In the fourth and final installment of David Downing’s spy series, Jack McColl is sent to Soviet Russia, where the civil war is coming to an end. The Bolsheviks have won but the country is in ruins. With the hopes engendered by the revolution hanging by a thread, plots and betrayals abound. London, 1921: Ex–Secret Service spy Jack McColl is in prison serving time for assaulting a cop. McColl has been embittered by the Great War; he feels betrayed by the country that had sent so many young men to die needlessly. He can’t stomach spying for the British Empire anymore. He’s also heartbroken. The love of his life, radical journalist Caitlin Hanley, parted ways with him three years earlier so she could offer her services to the Communist revolution in Moscow. Then his former Secret Service boss offers McColl the chance to escape his jail sentence if he takes a dangerous and unofficial assignment in Russia, where McColl is already a wanted man. He would be spying on other spies, sniffing out the truth about MI5 meddling in a high-profile assassination plot. The target is someone McColl cares about and respects. The MI5 agent involved is someone he loathes. With the knowledge that he may be walking into a death trap, McColl sets out for Moscow, the scene of his last heartbreak. Little does he know that his mission will throw him back into Caitlin’s life—or that her husband will be one of the men he is trying to hunt down.
A celebration of cheerful determination in the face of appalling adversity Soldiers' Songs and Slang of the Great War reveals the bawdy and satiric sense of humour of the Tommy in the trenches. Published to coincide with the centenary of the First World War, this collection of rousing marching songs, cheering ditties, evocative sing-alongs and complete diction of soldiers' slang reveals the best of British and Allied humour of the period. Wonderfully illustrated with Punch cartoons, posters and the soldiers' own Wipers Times, this nostalgic book will not only delight but also give a real sense of daily life amidst the mud and blood of the trenches for American, Canadian, Australian and British soldiers.
"Dark Clouds and Silver Linings" is a story told through letters and diaries written during the years 1940-1945. In a sparsely settled and closely knit community, where everyone really cares about each other, each person cooperates in helping in every way possible. It pictures a way of life we may never see again.
In this companion edition to her popular Verbivore's Feast, Chrysti the Wordsmith, host of the much-loved radio show of the same name, once again examines the evolution and history of the English language, using the odd expressions and cliches that pepper it. Exploring words such as lollygag and quack, and phrases ranging from break a leg to shake a stick and from Adam's apple to trip the light fantastic, Chrysti the Wordsmith uncovers the fascinating stories about their origins.
The BBC television series Downton Abbey (2010-2016), highly rated in the UK, achieved cult status among American viewers, harking back to the days when serial dramas ruled the airwaves. The show's finale was one of the most watched in all of television history. This collection of new essays by British and American contributors explores how a series about life in an early 20th century English manor home resonated with American audiences. Topics include the role of the house in literature and film, the changing roles of women and the servant class, the influence of jazz and fashion, and attitudes regarding education and the class system.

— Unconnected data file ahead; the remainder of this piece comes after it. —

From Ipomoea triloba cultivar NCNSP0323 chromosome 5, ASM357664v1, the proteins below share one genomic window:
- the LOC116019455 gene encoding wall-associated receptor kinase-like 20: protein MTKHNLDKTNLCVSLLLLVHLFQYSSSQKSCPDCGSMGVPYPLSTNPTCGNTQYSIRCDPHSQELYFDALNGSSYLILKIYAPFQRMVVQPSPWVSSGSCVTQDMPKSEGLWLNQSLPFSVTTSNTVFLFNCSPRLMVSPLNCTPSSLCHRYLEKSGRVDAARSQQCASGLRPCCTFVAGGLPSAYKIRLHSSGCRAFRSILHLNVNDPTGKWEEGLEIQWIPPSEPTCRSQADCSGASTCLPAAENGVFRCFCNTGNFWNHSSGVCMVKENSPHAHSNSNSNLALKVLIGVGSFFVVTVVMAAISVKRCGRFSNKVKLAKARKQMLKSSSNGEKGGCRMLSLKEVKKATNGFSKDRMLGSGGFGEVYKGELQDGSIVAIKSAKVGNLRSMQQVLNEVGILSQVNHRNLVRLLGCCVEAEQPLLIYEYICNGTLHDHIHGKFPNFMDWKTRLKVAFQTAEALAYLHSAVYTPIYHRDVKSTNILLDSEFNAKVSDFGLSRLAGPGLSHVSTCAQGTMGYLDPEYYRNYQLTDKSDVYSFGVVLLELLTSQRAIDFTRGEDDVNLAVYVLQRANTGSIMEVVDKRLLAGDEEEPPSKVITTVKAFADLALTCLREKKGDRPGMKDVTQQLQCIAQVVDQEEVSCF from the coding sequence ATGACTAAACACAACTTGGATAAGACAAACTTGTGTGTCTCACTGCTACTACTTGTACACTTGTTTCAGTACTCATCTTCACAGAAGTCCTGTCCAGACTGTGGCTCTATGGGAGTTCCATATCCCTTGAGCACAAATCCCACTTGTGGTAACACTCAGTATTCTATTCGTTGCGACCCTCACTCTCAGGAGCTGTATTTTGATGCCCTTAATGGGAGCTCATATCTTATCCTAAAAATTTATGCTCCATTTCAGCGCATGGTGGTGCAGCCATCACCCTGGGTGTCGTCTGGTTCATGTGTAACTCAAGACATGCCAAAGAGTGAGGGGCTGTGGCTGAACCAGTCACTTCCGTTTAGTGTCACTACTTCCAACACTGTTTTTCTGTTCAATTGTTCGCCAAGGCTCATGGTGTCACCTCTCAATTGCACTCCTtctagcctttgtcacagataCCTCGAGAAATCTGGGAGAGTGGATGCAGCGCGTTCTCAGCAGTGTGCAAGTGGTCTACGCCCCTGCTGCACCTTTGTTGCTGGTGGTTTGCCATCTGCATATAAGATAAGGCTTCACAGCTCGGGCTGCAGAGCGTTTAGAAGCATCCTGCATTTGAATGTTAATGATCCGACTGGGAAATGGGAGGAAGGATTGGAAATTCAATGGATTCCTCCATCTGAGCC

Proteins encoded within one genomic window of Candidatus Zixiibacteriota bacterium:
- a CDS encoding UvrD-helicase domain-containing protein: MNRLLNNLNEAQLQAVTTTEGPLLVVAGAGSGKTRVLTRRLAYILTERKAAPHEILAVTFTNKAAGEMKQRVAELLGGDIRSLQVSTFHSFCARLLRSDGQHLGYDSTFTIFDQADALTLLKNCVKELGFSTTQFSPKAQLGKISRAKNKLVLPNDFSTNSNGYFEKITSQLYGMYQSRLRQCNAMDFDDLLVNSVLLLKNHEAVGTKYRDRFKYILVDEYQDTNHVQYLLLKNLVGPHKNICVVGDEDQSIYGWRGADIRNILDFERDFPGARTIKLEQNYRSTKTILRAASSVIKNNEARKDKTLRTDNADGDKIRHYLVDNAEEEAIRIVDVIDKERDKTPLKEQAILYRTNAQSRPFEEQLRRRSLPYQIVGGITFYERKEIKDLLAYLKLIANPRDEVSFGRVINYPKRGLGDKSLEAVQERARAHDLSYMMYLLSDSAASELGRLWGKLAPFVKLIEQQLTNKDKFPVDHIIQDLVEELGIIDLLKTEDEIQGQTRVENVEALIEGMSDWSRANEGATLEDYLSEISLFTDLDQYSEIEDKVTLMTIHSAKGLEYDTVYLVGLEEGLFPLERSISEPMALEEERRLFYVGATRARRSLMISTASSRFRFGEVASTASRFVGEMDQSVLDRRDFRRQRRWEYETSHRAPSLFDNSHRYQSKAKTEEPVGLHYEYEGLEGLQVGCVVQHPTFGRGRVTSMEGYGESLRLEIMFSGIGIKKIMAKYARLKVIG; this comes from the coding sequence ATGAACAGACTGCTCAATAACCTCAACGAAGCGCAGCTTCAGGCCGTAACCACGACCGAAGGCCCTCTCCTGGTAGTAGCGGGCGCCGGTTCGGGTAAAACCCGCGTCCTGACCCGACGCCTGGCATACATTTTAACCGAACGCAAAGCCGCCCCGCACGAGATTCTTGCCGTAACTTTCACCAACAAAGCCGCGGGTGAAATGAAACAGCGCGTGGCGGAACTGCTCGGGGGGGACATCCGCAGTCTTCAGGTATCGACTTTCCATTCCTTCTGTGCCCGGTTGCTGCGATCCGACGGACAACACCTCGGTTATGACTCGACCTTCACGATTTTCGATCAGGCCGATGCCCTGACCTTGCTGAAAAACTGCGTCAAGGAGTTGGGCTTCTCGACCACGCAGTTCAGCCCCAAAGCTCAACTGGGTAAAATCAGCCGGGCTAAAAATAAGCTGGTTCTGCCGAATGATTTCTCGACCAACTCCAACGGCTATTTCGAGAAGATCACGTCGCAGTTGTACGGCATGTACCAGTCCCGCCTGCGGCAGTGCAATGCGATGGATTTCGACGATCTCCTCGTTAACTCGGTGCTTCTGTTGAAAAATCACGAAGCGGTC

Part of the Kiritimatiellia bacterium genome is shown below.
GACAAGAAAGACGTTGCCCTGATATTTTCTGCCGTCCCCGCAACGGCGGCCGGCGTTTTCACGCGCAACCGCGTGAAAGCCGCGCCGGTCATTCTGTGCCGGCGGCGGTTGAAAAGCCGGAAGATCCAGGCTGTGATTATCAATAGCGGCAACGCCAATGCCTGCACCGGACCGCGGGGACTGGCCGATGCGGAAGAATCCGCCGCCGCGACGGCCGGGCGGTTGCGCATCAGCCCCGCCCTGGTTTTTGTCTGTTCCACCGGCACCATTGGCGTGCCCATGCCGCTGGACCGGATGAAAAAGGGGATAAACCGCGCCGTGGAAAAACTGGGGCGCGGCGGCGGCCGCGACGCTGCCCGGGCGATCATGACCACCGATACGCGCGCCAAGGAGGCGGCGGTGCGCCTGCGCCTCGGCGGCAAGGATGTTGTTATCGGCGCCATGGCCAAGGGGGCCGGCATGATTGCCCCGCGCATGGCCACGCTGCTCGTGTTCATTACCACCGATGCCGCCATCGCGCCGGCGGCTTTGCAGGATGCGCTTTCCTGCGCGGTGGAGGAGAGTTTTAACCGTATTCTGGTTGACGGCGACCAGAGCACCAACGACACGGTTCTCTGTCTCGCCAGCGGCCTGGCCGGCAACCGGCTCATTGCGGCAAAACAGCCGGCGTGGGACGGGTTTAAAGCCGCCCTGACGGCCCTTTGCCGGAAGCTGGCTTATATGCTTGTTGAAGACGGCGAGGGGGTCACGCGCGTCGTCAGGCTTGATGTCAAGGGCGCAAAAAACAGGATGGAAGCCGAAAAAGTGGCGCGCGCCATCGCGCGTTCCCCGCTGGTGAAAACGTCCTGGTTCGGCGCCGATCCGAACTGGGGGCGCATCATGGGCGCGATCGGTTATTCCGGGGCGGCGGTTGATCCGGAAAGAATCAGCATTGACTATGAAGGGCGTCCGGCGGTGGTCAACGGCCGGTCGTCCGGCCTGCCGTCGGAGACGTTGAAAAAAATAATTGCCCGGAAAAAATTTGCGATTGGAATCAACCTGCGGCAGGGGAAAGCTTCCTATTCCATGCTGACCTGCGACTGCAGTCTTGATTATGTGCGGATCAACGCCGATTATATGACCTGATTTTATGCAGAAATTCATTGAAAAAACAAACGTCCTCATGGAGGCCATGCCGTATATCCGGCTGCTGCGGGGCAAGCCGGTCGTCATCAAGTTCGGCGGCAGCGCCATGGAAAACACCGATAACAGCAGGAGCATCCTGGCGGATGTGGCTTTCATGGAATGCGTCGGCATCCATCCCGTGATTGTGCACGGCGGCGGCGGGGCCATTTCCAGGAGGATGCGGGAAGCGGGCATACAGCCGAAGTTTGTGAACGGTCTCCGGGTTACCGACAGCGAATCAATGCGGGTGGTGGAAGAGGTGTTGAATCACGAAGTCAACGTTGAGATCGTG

Three women from different backgrounds play their part in the moulding of Helen Calloway's character as she makes the transition from life in a cottage, to fame in the world of haute couture and a marriage which takes her across the sea.... The spinster for whom education is all; a Baroness, the epitome of charm and gentility and an Indian Princess, who reflects all that is best of her creed and culture. Set in the Edwardian era with the country. Moving towards war, Helen's changing fortunes reflect the shifting status of women, until finally accepted as full members of society.
4 books in 1. these books for children based on historical animals give kids irresistibly exciting and true stories to introduce them to history. the books are: the Goat who Sailed the World (set on the Endeavour, with James Cook); the Dog who Loved a Queen (about Mary Queen of Scots); the Camel who Crossed Australia (about the Burke and Wills expedition); the Donkey who Carried the Wounded (set in Gallipoli in WWI, with Simpson).
The corpse of a beautiful woman, clad in only a bathing suit, is found strangled to death on a popular Sussex beach. When she is finally identified, it turns out she was a top profiler for the National Crime Faculty, who was working on the case of a serial killer. And though she was a Bath resident, the authorities don't want Detective Superintendent Peter Diamond to investigate the murder. How strange. What could they be trying to hide?
(# 15 in The Bregdan Chronicles Historical Fiction Romance Series)
Author: Ginny Dye
#15 in The Bregdan Chronicles by BestSelling Author, Ginny Dye. Review: Best Historical Fiction series I have ever read! Keep them coming! Dotti Is Reconstruction healing America, or are Dark Clouds sending a warning? America continues the struggle to become a country for everyone... Carrie struggles to start a new practice in Richmond as tragedy changes her life dramatically. Janie welcomes new life into the world. Rose and Moses almost lose what they hold most precious, and then face new violence on the plantation as anger and frustration boil over. Salvation comes from an unexpected source. Florence Robinson, on the verge of joining the Richmond medical practice, finds herself trapped an ocean away. Felicia, on the brink of womanhood, discovers a new talent that gives her great joy, even while struggling to deal with the source of a burning anger. When everyone really just wants a simple, clear future, each person finds they have to search for the light shining through growing dark clouds. *************** Volume # 15 of the Bregdan Chronicles continues the sweeping historical saga that now encompasses the last months of 1870 through March 1871. How many books will be in the Bregdan Chronicles? No one knows yet... Ginny intends to write these character's stories, one year at a time, for as long as she is able to write. She is passionate about bringing history to life through historical fiction. Since she is amazingly healthy, that could be for a very long time! She doesn't like stories to end any more than you do. This one won't end for a very long time!